Objectives To investigate whether and to what extent, return to work (RTW) expectancy and workability mediate the effect of two vocational interventions on reducing sickness absence in workers on sick leave from a musculoskeletal condition.
Methods This is a preplanned mediation analysis of a three-arm parallel randomised controlled trial which included 514 employed working adults with musculoskeletal conditions on sick leave for at least 50% of their contracted work hours for ≥7 weeks. Participants were randomly allocated (1:1:1) to one of three treatment arms; usual case management (UC) (n=174), UC plus motivational interviewing (MI) (n=170) and UC plus a stratified vocational advice intervention (SVAI) (n=170). The primary outcome was the number of sickness absence days over 6 months from randomisation. Hypothesised mediators included RTW expectancy and workability assessed 12 weeks after randomisation.
Results The mediated effect of the MI arm compared with UC on sickness absence days through RTW expectancy was −4.98 days (−8.89 to −1.04), and workability was −3.17 days (−8.55 to 2.32). The mediated effect of the SVAI arm compared with UC on sickness absence days through RTW expectancy was −4.39 days (−7.60 to −1.47), and workability was −3.21 days (−7.90 to 1.50). The mediated effects for workability were not statistically significant.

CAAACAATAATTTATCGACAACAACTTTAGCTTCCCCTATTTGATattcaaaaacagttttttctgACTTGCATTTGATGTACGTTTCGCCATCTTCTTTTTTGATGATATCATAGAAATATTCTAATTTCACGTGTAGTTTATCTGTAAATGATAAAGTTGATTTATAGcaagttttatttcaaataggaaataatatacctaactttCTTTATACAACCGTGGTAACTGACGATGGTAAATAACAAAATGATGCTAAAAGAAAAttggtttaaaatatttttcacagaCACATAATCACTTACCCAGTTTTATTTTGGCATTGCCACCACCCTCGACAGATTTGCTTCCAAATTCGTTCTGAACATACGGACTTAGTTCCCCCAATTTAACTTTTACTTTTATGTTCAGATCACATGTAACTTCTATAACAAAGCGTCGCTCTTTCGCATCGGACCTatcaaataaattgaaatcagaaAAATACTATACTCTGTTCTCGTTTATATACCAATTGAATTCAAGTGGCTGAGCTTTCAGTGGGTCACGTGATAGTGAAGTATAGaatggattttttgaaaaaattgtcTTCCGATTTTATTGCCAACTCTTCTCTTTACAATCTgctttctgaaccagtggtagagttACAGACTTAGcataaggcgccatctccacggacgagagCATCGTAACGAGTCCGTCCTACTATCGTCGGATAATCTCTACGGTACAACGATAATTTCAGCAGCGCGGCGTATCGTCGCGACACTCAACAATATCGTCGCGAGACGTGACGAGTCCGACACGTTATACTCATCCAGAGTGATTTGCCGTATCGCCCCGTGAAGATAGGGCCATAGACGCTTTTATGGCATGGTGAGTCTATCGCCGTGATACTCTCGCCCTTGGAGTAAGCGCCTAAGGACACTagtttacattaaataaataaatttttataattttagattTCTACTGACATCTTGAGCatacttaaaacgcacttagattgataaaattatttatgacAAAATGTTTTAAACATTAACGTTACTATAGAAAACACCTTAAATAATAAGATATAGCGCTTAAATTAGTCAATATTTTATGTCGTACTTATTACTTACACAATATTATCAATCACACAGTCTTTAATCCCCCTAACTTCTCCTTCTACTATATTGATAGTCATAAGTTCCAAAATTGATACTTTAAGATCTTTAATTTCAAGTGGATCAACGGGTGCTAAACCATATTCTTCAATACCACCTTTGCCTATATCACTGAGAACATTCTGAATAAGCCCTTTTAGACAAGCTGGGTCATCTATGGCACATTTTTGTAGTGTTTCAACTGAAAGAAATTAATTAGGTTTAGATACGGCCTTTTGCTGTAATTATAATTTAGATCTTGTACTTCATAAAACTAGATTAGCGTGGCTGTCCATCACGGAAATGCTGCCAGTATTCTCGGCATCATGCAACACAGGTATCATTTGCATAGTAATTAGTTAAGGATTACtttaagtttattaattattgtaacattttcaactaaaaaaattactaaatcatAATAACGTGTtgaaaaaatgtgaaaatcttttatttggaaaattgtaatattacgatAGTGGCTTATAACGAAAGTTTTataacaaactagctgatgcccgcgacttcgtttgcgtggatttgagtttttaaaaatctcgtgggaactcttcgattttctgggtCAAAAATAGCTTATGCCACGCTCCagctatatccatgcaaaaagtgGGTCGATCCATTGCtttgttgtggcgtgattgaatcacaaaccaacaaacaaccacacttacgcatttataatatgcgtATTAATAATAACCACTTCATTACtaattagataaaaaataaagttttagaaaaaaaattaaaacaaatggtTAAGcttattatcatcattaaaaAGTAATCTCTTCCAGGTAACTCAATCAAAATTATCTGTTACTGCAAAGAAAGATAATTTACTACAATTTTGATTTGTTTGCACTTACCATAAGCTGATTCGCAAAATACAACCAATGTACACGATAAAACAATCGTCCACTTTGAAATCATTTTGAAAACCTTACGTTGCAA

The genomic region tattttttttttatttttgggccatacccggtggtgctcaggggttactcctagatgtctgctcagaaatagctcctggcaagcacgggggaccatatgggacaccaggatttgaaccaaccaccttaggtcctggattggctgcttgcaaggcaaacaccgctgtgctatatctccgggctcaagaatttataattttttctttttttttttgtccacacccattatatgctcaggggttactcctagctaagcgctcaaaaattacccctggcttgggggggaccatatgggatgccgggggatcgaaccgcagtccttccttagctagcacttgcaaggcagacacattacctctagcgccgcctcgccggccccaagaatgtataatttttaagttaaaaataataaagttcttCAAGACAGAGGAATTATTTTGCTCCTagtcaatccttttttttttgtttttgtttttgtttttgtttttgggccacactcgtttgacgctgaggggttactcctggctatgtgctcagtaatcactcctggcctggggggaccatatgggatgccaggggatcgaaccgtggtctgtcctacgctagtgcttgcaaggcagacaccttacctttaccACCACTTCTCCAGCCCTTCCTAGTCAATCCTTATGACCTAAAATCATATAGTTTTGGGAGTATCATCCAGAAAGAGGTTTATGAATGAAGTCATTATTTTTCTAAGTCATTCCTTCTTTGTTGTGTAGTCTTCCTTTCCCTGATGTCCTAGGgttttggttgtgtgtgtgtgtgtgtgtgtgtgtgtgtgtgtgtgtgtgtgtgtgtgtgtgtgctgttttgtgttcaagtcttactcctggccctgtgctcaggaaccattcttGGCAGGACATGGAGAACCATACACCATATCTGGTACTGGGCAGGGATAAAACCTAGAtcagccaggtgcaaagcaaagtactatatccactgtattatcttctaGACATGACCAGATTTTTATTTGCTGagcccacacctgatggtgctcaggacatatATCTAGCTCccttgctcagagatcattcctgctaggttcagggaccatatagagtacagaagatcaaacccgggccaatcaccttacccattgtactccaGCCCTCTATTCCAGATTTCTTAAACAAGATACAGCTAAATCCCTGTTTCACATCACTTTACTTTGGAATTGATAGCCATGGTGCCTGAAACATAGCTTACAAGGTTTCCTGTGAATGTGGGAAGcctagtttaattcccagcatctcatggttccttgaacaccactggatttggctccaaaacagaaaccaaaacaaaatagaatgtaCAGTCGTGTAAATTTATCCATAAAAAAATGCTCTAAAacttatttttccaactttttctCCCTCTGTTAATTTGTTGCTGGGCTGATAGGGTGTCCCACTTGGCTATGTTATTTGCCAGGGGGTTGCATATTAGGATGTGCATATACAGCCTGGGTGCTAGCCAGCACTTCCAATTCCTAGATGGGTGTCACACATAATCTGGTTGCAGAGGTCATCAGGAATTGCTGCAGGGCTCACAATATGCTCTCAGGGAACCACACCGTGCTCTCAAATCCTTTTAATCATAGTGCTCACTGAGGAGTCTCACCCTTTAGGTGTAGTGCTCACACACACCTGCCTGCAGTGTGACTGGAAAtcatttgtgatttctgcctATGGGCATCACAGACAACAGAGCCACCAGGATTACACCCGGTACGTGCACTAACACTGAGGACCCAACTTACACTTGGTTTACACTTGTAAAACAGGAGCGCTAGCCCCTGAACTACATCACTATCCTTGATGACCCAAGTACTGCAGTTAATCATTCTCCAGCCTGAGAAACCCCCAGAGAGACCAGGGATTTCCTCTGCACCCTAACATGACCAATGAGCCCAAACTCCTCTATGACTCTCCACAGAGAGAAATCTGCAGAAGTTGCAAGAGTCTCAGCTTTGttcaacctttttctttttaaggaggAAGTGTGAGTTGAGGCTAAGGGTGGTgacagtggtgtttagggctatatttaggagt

Conclusions Our study provides new evidence for the mechanisms of vocational interventions to reduce sickness absence related to sick leave due to musculoskeletal conditions. Changing an individual’s expectation that RTW is likely may result in meaningful reductions in sickness absence days.
Trial registration number NCT03871712.
- occupational health
- clinical trial
- musculoskeletal system
Data availability statement
Data are available on reasonable request. Anonymised individual participant data (including data dictionary) will be available on reasonable request from January 2023 to December 2028 to researchers who provide a methodologically sound scientific proposal that has been approved by an ethics committee and by the scientific board of the MI-NAV study. Requests to access data should be addressed to email@example.com.
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